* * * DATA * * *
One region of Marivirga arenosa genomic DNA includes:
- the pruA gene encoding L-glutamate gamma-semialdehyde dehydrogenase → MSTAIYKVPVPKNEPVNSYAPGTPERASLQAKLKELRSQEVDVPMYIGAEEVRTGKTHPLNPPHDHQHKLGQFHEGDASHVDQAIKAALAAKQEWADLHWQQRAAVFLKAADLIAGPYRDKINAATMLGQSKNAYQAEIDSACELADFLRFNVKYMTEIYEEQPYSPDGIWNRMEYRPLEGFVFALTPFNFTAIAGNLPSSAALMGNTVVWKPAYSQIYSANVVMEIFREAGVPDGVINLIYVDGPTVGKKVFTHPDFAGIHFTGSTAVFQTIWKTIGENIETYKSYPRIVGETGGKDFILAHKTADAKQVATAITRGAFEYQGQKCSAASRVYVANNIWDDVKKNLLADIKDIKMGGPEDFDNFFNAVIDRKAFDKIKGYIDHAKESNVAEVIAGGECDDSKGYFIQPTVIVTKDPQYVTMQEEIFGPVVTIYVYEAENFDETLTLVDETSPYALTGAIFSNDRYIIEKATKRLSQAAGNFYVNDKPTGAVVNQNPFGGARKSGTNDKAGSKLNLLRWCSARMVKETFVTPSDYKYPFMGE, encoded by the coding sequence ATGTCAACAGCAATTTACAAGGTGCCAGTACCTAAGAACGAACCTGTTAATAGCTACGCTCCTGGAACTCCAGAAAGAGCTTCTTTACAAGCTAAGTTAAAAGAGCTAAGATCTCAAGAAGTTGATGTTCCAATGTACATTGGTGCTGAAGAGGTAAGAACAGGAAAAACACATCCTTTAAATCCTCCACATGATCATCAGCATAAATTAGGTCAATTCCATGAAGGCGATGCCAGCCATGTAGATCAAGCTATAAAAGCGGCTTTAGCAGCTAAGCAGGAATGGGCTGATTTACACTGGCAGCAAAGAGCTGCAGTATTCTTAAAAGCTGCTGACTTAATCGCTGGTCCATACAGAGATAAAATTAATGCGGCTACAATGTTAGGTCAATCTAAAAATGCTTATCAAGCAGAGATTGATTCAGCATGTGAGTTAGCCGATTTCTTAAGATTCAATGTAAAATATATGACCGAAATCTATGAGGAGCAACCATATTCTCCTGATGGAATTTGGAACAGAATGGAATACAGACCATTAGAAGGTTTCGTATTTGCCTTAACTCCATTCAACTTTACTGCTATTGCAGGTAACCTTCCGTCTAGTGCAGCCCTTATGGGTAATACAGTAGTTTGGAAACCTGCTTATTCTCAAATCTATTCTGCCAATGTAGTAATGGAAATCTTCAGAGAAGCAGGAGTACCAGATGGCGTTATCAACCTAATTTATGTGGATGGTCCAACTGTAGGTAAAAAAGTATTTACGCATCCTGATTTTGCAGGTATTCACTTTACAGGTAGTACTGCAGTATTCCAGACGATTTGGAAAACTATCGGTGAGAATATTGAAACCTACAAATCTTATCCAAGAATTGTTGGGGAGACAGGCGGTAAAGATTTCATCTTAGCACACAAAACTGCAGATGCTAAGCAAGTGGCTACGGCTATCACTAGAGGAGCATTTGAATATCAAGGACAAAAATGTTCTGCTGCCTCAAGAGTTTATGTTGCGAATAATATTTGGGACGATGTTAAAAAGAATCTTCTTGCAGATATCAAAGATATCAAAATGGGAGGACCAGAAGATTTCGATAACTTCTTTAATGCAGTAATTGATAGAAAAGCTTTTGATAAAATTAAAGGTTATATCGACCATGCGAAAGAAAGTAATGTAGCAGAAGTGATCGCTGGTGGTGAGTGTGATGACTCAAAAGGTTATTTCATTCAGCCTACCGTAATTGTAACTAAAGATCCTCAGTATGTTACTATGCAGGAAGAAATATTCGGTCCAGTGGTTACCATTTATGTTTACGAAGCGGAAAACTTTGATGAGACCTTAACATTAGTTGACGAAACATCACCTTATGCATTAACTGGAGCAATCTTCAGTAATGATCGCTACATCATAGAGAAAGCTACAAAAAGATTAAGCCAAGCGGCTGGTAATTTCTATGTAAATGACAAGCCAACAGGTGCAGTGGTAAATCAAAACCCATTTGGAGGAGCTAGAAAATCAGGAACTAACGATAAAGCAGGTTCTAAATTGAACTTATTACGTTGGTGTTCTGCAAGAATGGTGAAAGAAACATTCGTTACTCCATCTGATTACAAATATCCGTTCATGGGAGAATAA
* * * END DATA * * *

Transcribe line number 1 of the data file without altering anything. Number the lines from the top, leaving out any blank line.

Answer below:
One region of Marivirga arenosa genomic DNA includes: